- freedom of the press if the user is a media representative (Art. 5 Para. 1 S. 2).
Under certain circumstances, Twitter has programmed mechanisms with which the Prime Minister's blockade leads to further negative effects for the blocked account (e.g. reach, blocking behavior).
The parliamentary group Die Linke wrote in a small request to the federal government of April 24, 2019 (BT-Drs. 19/1802) that blocking and blocking of Twitter accounts by government agencies on Twitter are constitutionally problematic. Such a restriction of the rights of freedom by state bodies is only possible if there is a legal regulation for this. However, even if a legal regulation existed for this, the restriction must also be proportionate.
From the decision of the Federal Constitutional Court on the party “The III. Path “ follows that Twitter, Facebook & Co. are not allowed to arbitrarily exclude their users from communication without observing procedural rules. What applies to a private company, in which the fundamental rights only have an indirect effect, must even more apply to the accounts operated by heads of government and authorities.
Transferred to the analog world, the ifw case would have worked out as follows: Prime Minister Ramelow invites you to a public discussion event on the subject of “100 years of the Weimar Constitution”. The event takes place in an event hall of a privately operated hotel. In the context of the discussion, the ifw coordinator represents her position, which is in line with the principles of the constitution, on the implementation of the state services constitutional mandate, and criticizes the Prime Minister for his disregard for the constitution with regard to the permanent payments to the churches from taxpayers' money. After the first exchange of words and before she has fully spoken, the Prime Minister lets the ushers kick her out for no good reason. Does the Prime Minister expect that they will not have to burden this because he did not hold the event as Prime Minister, but only as a private person, as a "person"? Are their fundamental rights not violated by this?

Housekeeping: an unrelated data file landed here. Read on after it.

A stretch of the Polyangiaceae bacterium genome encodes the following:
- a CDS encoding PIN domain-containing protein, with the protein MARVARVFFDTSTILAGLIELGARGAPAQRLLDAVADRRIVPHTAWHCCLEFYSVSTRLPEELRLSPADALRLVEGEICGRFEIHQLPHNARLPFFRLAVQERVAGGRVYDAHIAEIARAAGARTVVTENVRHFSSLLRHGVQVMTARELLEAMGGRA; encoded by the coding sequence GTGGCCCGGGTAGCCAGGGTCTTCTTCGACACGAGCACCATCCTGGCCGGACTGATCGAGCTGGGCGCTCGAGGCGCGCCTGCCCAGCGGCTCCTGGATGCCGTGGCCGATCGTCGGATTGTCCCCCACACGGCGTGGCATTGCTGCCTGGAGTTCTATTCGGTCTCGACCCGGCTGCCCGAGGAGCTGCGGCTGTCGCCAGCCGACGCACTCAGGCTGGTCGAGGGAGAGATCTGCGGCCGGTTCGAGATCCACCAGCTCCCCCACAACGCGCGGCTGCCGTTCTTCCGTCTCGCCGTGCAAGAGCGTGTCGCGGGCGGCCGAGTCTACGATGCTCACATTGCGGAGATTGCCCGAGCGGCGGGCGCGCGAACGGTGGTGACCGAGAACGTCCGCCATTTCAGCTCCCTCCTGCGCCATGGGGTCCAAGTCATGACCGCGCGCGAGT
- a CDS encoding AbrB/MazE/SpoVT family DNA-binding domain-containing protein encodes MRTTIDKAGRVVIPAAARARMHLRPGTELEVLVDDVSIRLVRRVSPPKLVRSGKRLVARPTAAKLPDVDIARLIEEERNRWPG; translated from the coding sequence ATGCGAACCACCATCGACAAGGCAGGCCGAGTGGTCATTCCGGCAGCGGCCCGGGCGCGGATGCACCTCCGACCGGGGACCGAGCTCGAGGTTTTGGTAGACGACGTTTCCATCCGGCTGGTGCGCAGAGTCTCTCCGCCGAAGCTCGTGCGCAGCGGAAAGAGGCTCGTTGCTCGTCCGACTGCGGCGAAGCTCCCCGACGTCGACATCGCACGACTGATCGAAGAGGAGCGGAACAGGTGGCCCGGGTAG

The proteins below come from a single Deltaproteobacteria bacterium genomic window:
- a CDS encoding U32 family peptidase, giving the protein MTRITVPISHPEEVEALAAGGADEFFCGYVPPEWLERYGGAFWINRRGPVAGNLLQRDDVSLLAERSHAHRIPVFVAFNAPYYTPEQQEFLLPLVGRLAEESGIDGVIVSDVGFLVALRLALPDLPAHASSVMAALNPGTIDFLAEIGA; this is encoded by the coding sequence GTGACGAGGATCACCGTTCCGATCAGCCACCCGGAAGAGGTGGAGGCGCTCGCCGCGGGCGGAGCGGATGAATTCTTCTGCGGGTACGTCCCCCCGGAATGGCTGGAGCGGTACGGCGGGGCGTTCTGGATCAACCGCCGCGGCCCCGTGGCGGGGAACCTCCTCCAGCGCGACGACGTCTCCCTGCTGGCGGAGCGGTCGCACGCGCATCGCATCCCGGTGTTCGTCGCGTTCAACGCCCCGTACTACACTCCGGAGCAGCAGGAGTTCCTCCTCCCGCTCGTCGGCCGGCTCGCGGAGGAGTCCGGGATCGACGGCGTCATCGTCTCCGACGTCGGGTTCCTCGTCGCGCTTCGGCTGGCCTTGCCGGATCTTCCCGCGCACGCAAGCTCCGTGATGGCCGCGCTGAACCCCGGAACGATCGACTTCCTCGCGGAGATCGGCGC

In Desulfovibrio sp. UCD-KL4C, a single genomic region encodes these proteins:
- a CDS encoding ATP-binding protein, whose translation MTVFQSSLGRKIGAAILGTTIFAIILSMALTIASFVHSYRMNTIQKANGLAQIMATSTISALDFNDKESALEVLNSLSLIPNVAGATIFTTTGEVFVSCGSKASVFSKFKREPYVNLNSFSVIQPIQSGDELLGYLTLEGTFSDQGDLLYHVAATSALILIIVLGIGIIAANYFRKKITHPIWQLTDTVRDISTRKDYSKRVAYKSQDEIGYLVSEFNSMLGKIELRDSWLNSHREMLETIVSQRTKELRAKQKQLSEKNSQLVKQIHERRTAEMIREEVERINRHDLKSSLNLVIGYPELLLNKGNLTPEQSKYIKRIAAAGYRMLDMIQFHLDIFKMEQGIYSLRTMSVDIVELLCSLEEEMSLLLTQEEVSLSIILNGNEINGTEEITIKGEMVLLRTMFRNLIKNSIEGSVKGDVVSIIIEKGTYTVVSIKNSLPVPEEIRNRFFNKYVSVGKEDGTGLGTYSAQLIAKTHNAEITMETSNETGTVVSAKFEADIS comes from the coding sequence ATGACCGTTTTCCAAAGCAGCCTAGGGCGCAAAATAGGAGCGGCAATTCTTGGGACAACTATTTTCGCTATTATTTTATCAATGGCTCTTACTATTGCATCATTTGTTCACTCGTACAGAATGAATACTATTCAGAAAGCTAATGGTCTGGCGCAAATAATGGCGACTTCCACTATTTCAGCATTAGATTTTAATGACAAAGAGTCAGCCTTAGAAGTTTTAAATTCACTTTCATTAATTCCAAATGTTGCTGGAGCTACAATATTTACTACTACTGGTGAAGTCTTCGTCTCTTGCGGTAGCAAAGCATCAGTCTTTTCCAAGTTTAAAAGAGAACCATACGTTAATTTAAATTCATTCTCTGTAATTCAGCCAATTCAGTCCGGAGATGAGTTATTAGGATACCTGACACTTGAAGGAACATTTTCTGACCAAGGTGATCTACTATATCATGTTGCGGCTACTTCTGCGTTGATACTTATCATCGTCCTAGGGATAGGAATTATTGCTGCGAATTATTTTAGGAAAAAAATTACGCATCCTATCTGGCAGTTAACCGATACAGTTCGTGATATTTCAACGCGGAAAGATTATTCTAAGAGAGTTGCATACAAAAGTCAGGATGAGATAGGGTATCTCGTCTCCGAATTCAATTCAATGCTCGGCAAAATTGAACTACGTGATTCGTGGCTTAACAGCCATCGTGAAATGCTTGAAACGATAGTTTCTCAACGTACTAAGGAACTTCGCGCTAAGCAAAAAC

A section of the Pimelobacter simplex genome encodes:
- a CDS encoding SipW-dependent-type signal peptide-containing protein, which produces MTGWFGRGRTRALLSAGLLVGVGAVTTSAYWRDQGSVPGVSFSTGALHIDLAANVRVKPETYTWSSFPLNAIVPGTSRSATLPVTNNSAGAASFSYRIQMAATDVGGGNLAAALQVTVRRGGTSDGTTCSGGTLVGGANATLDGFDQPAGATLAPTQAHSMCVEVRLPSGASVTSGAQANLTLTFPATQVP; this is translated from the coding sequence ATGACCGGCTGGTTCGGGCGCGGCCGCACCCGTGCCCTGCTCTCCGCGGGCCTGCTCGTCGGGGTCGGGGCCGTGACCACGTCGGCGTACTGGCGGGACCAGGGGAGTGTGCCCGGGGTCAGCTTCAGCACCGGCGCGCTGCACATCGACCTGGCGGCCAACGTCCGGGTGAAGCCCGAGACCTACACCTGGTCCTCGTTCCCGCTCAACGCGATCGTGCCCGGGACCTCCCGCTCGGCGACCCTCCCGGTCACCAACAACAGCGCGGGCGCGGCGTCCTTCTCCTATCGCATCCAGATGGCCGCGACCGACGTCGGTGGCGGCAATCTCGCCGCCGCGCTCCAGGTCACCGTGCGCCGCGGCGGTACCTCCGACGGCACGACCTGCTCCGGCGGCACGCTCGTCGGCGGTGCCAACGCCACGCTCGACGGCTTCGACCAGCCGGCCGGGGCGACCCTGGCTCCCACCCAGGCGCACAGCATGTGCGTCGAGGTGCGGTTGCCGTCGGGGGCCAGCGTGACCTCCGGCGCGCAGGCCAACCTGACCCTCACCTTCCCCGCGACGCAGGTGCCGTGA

The Prime Minister's Twitter blockade of the ifw was neither based on a legal regulation nor was it proportionate. The ifw did not make any statements relevant to criminal law or violations of netiquette, only objective criticism of its inaction with regard to the replacement of state services to the churches, covered by freedom of expression. The blockade therefore violated the fundamental rights of freedom of expression and information and the right to equal participation in public services and facilities. In addition, according to the general perception, this attempt to exclude the debate and block information by a prime minister in a free democracy was a scandal.